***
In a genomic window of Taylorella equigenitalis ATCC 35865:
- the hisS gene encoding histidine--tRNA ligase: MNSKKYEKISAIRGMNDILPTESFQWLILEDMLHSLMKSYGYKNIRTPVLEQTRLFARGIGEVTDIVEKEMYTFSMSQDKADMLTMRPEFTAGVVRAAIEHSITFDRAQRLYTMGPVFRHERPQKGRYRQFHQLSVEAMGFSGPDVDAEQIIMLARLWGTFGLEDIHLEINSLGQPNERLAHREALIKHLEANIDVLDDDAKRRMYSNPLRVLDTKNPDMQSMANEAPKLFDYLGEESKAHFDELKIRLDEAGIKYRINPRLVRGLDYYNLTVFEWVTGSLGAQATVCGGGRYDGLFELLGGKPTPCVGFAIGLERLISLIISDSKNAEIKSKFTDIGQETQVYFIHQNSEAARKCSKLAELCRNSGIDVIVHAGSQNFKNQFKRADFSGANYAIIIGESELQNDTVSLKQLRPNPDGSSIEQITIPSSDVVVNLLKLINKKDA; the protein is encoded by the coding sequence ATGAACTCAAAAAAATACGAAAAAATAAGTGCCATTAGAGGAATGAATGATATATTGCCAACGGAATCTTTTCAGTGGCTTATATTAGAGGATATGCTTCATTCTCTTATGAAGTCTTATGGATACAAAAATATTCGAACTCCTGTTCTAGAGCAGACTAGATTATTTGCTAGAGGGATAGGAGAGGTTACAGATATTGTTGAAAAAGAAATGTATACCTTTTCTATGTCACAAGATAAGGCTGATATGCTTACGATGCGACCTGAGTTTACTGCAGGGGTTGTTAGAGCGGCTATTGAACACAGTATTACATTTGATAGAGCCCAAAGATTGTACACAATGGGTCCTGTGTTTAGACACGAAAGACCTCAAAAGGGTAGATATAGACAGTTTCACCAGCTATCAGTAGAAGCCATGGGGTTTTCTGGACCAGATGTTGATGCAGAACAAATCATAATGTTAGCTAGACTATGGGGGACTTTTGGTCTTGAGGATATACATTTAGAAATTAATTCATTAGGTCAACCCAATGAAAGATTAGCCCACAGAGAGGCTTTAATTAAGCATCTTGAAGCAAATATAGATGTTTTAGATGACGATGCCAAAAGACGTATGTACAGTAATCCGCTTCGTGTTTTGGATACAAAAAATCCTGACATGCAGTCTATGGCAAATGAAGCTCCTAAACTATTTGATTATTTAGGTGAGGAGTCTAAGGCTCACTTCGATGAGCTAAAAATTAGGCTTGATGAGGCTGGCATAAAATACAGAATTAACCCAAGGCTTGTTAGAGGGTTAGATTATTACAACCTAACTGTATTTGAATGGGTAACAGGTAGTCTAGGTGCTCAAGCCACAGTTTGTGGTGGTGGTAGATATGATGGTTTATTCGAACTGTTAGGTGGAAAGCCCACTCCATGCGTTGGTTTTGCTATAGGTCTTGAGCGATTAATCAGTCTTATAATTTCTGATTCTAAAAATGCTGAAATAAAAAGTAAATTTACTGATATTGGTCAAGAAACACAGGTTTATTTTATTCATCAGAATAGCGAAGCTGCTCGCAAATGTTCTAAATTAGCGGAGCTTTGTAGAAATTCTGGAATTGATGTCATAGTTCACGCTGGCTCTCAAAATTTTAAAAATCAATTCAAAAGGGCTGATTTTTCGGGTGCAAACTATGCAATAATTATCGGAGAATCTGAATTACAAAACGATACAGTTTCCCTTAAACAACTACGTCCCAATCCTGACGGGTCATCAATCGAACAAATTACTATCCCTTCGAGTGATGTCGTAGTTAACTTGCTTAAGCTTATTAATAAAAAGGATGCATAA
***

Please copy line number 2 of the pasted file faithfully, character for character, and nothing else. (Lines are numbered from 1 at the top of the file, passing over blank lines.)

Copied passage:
- the hisS gene encoding histidine--tRNA ligase: MNSKKYEKISAIRGMNDILPTESFQWLILEDMLHSLMKSYGYKNIRTPVLEQTRLFARGIGEVTDIVEKEMYTFSMSQDKADMLTMRPEFTAGVVRAAIEHSITFDRAQRLYTMGPVFRHERPQKGRYRQFHQLSVEAMGFSGPDVDAEQIIMLARLWGTFGLEDIHLEINSLGQPNERLAHREALIKHLEANIDVLDDDAKRRMYSNPLRVLDTKNPDMQSMANEAPKLFDYLGEESKAHFDELKIRLDEAGIKYRINPRLVRGLDYYNLTVFEWVTGSLGAQATVCGGGRYDGLFELLGGKPTPCVGFAIGLERLISLIISDSKNAEIKSKFTDIGQETQVYFIHQNSEAARKCSKLAELCRNSGIDVIVHAGSQNFKNQFKRADFSGANYAIIIGESELQNDTVSLKQLRPNPDGSSIEQITIPSSDVVVNLLKLINKKDA; the protein is encoded by the coding sequence ATGAACTCAAAAAAATACGAAAAAATAAGTGCCATTAGAGGAATGAATGATATATTGCCAACGGAATCTTTTCAGTGGCTTATATTAGAGGATATGCTTCATTCTCTTATGAAGTCTTATGGATACAAAAATATTCGAACTCCTGTTCTAGAGCAGACTAGATTATTTGCTAGAGGGATAGGAGAGGTTACAGATATTGTTGAAAAAGAAATGTATACCTTTTCTATGTCACAAGATAAGGCTGATATGCTTACGATGCGACCTGAGTTTACTGCAGGGGTTGTTAGAGCGGCTATTGAACACAGTATTACATTTGATAGAGCCCAAAGATTGTACACAATGGGTCCTGTGTTTAGACACGAAAGACCTCAAAAGGGTAGATATAGACAGTTTCACCAGCTATCAGTAGAAGCCATGGGGTTTTCTGGACCAGATGTTGATGCAGAACAAATCATAATGTTAGCTAGACTATGGGGGACTTTTGGTCTTGAGGATATACATTTAGAAATTAATTCATTAGGTCAACCCAATGAAAGATTAGCCCACAGAGAGGCTTTAATTAAGCATCTTGAAGCAAATATAGATGTTTTAGATGACGATGCCAAAAGACGTATGTACAGTAATCCGCTTCGTGTTTTGGATACAAAAAATCCTGACATGCAGTCTATGGCAAATGAAGCTCCTAAACTATTTGATTATTTAGGTGAGGAGTCTAAGGCTCACTTCGATGAGCTAAAAATTAGGCTTGATGAGGCTGGCATAAAATACAGAATTAACCCAAGGCTTGTTAGAGGGTTAGATTATTACAACCTAACTGTATTTGAATGGGTAACAGGTAGTCTAGGTGCTCAAGCCACAGTTTGTGGTGGTGGTAGATATGATGGTTTATTCGAACTGTTAGGTGGAAAGCCCACTCCATGCGTTGGTTTTGCTATAGGTCTTGAGCGATTAATCAGTCTTATAATTTCTGATTCTAAAAATGCTGAAATAAAAAGTAAATTTACTGATATTGGTCAAGAAACACAGGTTTATTTTATTCATCAGAATAGCGAAGCTGCTCGCAAATGTTCTAAATTAGCGGAGCTTTGTAGAAATTCTGGAATTGATGTCATAGTTCACGCTGGCTCTCAAAATTTTAAAAATCAATTCAAAAGGGCTGATTTTTCGGGTGCAAACTATGCAATAATTATCGGAGAATCTGAATTACAAAACGATACAGTTTCCCTTAAACAACTACGTCCCAATCCTGACGGGTCATCAATCGAACAAATTACTATCCCTTCGAGTGATGTCGTAGTTAACTTGCTTAAGCTTATTAATAAAAAGGATGCATAA